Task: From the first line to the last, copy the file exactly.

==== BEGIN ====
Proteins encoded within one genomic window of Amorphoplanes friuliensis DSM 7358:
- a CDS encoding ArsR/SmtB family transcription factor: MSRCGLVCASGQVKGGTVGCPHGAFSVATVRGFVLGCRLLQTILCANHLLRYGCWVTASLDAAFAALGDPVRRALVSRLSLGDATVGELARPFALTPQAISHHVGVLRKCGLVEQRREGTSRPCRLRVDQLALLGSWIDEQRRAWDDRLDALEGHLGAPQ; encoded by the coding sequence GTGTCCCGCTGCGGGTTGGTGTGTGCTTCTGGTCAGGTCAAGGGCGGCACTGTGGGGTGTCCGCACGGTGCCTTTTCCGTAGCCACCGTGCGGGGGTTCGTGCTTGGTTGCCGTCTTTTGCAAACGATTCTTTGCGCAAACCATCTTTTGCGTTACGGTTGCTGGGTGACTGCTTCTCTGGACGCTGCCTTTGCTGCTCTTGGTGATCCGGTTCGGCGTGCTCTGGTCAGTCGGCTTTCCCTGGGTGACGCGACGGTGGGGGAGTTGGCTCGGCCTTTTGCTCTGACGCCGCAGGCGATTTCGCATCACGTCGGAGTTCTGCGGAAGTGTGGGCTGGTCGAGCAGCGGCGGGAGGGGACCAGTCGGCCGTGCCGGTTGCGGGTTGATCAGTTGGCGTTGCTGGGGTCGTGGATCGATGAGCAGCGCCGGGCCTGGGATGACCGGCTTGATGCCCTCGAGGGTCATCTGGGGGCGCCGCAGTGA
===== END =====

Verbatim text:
Proteins encoded within one genomic window of Amorphoplanes friuliensis DSM 7358:
- a CDS encoding ArsR/SmtB family transcription factor: MSRCGLVCASGQVKGGTVGCPHGAFSVATVRGFVLGCRLLQTILCANHLLRYGCWVTASLDAAFAALGDPVRRALVSRLSLGDATVGELARPFALTPQAISHHVGVLRKCGLVEQRREGTSRPCRLRVDQLALLGSWIDEQRRAWDDRLDALEGHLGAPQ; encoded by the coding sequence GTGTCCCGCTGCGGGTTGGTGTGTGCTTCTGGTCAGGTCAAGGGCGGCACTGTGGGGTGTCCGCACGGTGCCTTTTCCGTAGCCACCGTGCGGGGGTTCGTGCTTGGTTGCCGTCTTTTGCAAACGATTCTTTGCGCAAACCATCTTTTGCGTTACGGTTGCTGGGTGACTGCTTCTCTGGACGCTGCCTTTGCTGCTCTTGGTGATCCGGTTCGGCGTGCTCTGGTCAGTCGGCTTTCCCTGGGTGACGCGACGGTGGGGGAGTTGGCTCGGCCTTTTGCTCTGACGCCGCAGGCGATTTCGCATCACGTCGGAGTTCTGCGGAAGTGTGGGCTGGTCGAGCAGCGGCGGGAGGGGACCAGTCGGCCGTGCCGGTTGCGGGTTGATCAGTTGGCGTTGCTGGGGTCGTGGATCGATGAGCAGCGCCGGGCCTGGGATGACCGGCTTGATGCCCTCGAGGGTCATCTGGGGGCGCCGCAGTGA